Range and habitat
Tick species are widely distributed around the world, but they tend to flourish more in countries with warm, humid climates, because they require a certain amount of moisture in the air to undergo metamorphosis, and because low temperatures inhibit their development from eggs to larvae. Ticks are also widely distributed among host taxa, which include marsupial and placental mammals, birds, reptiles (snakes, iguanas, and lizards), and amphibians. Ticks of domestic animals cause considerable harm to livestock by transmission of many species of pathogens, as well as causing anaemia and damaging wool and hides. Some of the most debilitating species occur in tropical countries. Tropical bont ticks affect most domestic animals and occur in Africa and the Caribbean. The spinose ear tick has a worldwide distribution, the young feeding inside the ears of cattle and wild animals.
In general, ticks are to be found wherever their host species occur. Migrating birds carry ticks with them on their journeys; a study of migratory birds passing through Egypt found more than half the bird species examined were carrying ticks. The species of tick often differed between the autumn and spring migrations, probably because of the seasonal periodicities of the different species.
For an ecosystem to support ticks, it must satisfy two requirements; the population density of host species in the area must be high enough, and humidity must be high enough for ticks to remain hydrated. Due to their role in transmitting Lyme disease, ixodid ticks, particularly the North American I. scapularis, have been studied using geographic information systems to develop predictive models for ideal tick habitats. According to these studies, certain features of a given microclimate – such as sandy soil, hardwood trees, rivers, and the presence of deer – were determined to be good predictors of dense tick populations.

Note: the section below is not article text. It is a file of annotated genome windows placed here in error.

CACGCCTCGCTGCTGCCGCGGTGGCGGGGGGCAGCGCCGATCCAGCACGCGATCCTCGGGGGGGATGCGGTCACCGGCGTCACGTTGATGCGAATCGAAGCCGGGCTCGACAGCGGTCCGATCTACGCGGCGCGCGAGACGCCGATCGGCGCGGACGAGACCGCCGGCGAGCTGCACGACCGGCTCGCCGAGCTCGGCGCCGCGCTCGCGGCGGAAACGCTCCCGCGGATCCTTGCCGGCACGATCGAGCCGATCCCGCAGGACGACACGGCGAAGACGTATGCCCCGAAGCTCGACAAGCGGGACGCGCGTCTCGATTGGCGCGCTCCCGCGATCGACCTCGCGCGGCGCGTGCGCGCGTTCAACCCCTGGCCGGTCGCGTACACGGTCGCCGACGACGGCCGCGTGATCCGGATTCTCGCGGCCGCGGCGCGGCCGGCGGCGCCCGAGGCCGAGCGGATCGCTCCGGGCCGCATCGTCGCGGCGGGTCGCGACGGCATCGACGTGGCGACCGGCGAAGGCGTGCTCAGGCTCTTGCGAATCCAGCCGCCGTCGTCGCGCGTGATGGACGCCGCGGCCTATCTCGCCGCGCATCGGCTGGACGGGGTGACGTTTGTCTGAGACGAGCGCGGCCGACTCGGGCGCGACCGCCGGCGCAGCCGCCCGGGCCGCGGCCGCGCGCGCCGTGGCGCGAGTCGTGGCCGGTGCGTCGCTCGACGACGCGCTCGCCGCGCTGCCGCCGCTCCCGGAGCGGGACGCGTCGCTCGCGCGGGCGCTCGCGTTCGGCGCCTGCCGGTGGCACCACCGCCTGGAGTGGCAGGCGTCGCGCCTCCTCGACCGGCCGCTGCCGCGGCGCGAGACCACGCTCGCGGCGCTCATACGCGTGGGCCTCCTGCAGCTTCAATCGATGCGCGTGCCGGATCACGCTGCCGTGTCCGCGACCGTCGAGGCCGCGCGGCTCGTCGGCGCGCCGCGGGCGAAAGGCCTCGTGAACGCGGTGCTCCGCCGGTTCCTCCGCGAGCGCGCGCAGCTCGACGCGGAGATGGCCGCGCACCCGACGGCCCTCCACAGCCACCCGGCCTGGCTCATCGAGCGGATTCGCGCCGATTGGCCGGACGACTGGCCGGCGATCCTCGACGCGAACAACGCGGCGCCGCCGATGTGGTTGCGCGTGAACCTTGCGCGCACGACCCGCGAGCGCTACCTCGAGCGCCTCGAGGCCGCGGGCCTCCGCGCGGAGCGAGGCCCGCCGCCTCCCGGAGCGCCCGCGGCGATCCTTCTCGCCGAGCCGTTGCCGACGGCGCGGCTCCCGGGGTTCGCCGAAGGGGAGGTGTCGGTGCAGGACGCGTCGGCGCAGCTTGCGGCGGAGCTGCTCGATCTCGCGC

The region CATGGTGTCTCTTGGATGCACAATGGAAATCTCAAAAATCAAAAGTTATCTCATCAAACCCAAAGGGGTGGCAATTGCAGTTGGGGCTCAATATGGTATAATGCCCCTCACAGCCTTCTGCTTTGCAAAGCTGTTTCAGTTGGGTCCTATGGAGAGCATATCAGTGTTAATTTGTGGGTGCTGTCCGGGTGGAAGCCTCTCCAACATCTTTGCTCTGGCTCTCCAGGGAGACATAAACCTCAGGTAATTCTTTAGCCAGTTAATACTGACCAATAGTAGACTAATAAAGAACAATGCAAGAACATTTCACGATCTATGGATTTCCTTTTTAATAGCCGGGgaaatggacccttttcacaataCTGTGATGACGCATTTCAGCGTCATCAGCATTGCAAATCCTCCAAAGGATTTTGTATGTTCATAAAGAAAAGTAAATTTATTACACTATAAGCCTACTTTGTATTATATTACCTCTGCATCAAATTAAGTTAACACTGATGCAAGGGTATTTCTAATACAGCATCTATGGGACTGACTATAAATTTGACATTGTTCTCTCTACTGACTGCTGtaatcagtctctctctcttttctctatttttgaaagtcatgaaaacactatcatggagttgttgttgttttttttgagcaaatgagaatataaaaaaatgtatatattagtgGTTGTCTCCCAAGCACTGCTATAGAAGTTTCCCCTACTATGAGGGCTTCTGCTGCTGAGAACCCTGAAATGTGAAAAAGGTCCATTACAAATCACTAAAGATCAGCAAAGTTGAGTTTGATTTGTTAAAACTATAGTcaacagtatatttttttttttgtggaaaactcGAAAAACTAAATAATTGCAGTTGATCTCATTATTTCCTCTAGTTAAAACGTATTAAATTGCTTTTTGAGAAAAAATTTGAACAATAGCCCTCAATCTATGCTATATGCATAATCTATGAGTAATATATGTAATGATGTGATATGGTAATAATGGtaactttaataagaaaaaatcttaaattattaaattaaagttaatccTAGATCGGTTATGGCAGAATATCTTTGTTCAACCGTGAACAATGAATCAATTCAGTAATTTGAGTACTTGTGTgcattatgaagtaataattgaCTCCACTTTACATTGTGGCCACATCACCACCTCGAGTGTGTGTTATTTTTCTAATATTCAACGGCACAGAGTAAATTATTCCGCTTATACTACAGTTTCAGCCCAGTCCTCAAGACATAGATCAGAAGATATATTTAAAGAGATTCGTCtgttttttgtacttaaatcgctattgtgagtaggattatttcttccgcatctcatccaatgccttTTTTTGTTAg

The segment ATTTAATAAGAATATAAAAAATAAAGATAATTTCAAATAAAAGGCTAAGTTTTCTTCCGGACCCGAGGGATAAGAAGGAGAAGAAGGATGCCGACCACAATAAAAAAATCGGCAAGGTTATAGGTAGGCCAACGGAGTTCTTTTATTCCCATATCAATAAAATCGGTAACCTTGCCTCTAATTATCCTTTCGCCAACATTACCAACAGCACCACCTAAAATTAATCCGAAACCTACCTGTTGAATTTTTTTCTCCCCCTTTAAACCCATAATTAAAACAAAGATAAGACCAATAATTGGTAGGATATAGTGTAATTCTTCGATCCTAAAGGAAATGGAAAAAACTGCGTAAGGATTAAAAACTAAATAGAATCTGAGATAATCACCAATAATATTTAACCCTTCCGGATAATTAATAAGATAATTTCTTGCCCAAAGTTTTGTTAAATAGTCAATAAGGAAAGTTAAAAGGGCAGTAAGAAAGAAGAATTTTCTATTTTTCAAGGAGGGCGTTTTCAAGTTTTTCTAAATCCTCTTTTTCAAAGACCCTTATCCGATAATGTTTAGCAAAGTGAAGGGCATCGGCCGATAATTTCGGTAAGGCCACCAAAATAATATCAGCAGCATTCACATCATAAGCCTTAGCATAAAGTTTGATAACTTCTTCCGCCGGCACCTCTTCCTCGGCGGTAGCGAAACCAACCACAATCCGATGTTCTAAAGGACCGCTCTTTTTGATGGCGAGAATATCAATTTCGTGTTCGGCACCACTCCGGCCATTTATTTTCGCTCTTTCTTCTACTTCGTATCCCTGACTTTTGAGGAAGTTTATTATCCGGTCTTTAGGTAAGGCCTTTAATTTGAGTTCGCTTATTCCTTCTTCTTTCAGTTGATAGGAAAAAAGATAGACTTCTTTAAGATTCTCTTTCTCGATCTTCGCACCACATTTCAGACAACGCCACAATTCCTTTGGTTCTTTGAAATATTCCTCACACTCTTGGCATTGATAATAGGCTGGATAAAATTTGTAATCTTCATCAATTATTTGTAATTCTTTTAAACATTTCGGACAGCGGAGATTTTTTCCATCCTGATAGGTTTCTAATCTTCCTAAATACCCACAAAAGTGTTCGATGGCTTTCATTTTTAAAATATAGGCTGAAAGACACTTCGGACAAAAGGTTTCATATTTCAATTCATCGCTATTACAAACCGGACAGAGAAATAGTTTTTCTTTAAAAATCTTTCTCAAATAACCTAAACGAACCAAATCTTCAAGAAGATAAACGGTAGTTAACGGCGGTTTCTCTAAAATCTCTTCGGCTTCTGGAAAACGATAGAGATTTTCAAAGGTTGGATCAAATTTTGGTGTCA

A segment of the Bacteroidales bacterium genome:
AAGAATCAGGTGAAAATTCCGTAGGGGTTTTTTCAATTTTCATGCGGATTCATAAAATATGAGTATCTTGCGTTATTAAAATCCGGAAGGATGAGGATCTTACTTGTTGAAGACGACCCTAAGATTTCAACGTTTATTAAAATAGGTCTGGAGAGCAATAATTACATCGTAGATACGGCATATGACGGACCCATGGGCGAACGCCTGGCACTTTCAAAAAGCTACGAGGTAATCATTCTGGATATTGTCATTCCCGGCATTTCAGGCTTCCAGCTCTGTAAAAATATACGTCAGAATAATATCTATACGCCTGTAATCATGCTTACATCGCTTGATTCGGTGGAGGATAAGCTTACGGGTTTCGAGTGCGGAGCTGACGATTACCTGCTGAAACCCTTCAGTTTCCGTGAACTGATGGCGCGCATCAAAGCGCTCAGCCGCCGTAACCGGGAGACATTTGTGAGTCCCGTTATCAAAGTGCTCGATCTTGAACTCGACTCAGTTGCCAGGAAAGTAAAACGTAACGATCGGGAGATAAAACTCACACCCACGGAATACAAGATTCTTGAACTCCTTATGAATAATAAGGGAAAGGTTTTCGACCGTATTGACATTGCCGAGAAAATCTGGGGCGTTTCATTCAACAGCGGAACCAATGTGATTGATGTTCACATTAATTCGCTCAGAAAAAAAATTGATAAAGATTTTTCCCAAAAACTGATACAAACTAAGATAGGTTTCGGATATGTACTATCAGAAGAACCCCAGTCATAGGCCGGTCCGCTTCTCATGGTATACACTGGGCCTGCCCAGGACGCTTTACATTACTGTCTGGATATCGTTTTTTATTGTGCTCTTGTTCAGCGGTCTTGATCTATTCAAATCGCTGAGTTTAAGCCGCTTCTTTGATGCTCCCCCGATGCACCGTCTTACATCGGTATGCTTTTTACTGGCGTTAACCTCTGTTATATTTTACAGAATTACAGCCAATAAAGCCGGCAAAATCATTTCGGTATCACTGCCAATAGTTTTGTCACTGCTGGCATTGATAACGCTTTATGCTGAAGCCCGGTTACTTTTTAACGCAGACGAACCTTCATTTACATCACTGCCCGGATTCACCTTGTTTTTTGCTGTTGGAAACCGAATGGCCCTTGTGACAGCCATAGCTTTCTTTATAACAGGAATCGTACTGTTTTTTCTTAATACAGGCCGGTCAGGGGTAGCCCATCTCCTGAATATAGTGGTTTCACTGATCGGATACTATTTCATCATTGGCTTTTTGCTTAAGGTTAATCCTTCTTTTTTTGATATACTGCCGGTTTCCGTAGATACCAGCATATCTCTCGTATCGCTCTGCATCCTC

A habitat preferred by ticks is the interface where a lawn meets the woods, or more generally, the ecotone, which is unmaintained transitional edge habitat between woodlands and open areas. Therefore, one tick management strategy is to remove leaf litter, brush, and weeds at the edge of the woods. Ticks like shady, moist leaf litter with an overstory of trees or at least shrubs, and they deposit their eggs into such places in the spring, so that the larvae can emerge in the fall and crawl into low-lying vegetation. The 3 m of boundary closest to the lawn's edge are a tick migration zone, where 82% of tick nymphs in lawns are found.
Anatomy and physiology